Rich with detail, this fascinating account of a little-known moment in history and the resulting cascade of events that followed kept me riveted and sparked a desire to find out much more about this quandary. Well worth the choice.
I can believe his theory if his facts are complete!
"Awesome story, credible conclusion"
In the tradition of Tom Clancy, a great spy story is pitched. Whether it is true or not may never be known, but the theory fits the available facts. In my experience, the story rings true, and presented some additional new information on a key event of the cold war. Red Star Rogue is a compelling read.
"Good and shocking"
For those interested in cold war history and military issues, this book is very interesting, and shocking. Since listening, I have researched some of what is discussed in this book, and it has all checked out. It is hard to believe that the story this book tells isn't more widely known. The narraration is good, and the research is very detailed. I highly recommend this book to those inclined to detailed history.
I couldn't stop listening to this. This was one of those stories that never made sense to me. Ken's hypothesis is credible - it really could have happened this way. And it ties together some inexplicable events that I always wondered about.
The Russian officer's wife sense of doom.
The Glomar Explorer was berthed behind my ship in 1973 at Pier Echo, Naval Station Long Beach. It was the oddest looking ship I had ever seen. The story we got was that it was a deep ocean mining/research vessel. I didn't know it was a Hughes vessel. Ironically, enough right across the harbor from Pier Echo was the gray corrugated metal hangar the Spruce Goose was berthed in.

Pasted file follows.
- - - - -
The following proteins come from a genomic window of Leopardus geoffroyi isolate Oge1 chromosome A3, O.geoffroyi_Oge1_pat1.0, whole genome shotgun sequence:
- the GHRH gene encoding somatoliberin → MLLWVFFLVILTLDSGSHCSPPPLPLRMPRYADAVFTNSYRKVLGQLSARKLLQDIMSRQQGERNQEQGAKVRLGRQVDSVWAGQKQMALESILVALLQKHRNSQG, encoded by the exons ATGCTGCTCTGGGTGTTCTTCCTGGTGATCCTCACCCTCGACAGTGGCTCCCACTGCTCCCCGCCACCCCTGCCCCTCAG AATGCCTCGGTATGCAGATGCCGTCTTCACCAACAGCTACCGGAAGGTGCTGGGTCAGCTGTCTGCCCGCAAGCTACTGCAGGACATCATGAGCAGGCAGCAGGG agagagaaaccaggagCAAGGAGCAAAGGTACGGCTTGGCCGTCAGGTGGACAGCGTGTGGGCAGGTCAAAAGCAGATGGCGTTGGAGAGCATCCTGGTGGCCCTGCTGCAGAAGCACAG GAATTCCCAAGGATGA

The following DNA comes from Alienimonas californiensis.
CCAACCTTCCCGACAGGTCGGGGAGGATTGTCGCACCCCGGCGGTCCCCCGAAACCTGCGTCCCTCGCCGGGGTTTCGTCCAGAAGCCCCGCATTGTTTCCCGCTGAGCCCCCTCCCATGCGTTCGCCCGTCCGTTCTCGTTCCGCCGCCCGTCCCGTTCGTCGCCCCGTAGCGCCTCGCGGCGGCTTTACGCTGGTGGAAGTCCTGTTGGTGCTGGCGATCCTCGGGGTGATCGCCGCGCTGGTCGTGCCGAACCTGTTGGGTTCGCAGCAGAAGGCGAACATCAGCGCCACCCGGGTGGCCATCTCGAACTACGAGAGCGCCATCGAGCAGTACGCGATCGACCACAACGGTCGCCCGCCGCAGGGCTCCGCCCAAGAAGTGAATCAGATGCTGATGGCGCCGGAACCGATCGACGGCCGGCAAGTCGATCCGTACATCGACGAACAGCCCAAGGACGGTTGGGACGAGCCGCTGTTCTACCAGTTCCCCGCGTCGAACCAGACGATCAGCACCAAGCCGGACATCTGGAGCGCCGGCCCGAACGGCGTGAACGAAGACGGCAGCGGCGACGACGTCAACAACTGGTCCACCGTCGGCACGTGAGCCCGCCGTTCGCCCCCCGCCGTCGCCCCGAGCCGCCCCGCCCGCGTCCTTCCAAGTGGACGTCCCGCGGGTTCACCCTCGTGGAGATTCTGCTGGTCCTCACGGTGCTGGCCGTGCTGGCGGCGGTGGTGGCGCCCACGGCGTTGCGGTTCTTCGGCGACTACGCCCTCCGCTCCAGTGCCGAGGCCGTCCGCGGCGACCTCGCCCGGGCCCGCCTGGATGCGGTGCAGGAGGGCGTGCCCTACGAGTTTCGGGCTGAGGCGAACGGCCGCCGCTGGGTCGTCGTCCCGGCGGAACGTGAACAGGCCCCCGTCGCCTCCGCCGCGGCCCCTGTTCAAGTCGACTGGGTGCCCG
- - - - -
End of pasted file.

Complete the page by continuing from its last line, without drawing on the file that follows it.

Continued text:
"Twaddle. Just twaddle..."
"Extraordinary claims require extraordinary evidence."
- Carl Sagan
The chief problem here is that the author starts with *only* four facts; K-129 had 15 more crewmen on board than normal, K-129 failed to send out two routine radio reports, K-129 was closer to Hawaii than assigned when it went down, and K-129 was apparently on the surface when it suffered an explosion that sank it...
...and his conclusion is that this adds up to a plot by shadowy forces in the Kremlin to start a nuclear war between China and the USA by using K-129 as a stand-in for a Chinese missile submarine and nuking Pearl Harbor.
Add to this the old-time snake oil salesman's dodge of claiming, "my sources are secret and cannot come forward!" and you get the picture. A cop I know once observed, "in any criminal case, there are things the police believe, things the police know, and things the police can prove."
None of this silly book is remotely *proven*. It's all just conjecture. If you want to waste your time, stick with that TV show where they hunt for Bigfoot.
The detailed account of the sinking of the Soviet Sub K-129 in 1968. The author uses critical thinking and reasoning skills to back up his theory regarding what was the apparent cause for the sinking.
The detailed account of the sinking of the Soviet Sub K-129. At times the account gets bogged down in too many details.
Yes, it appears to match.
It has already been made into a pretty good movie (Phantom, 2013).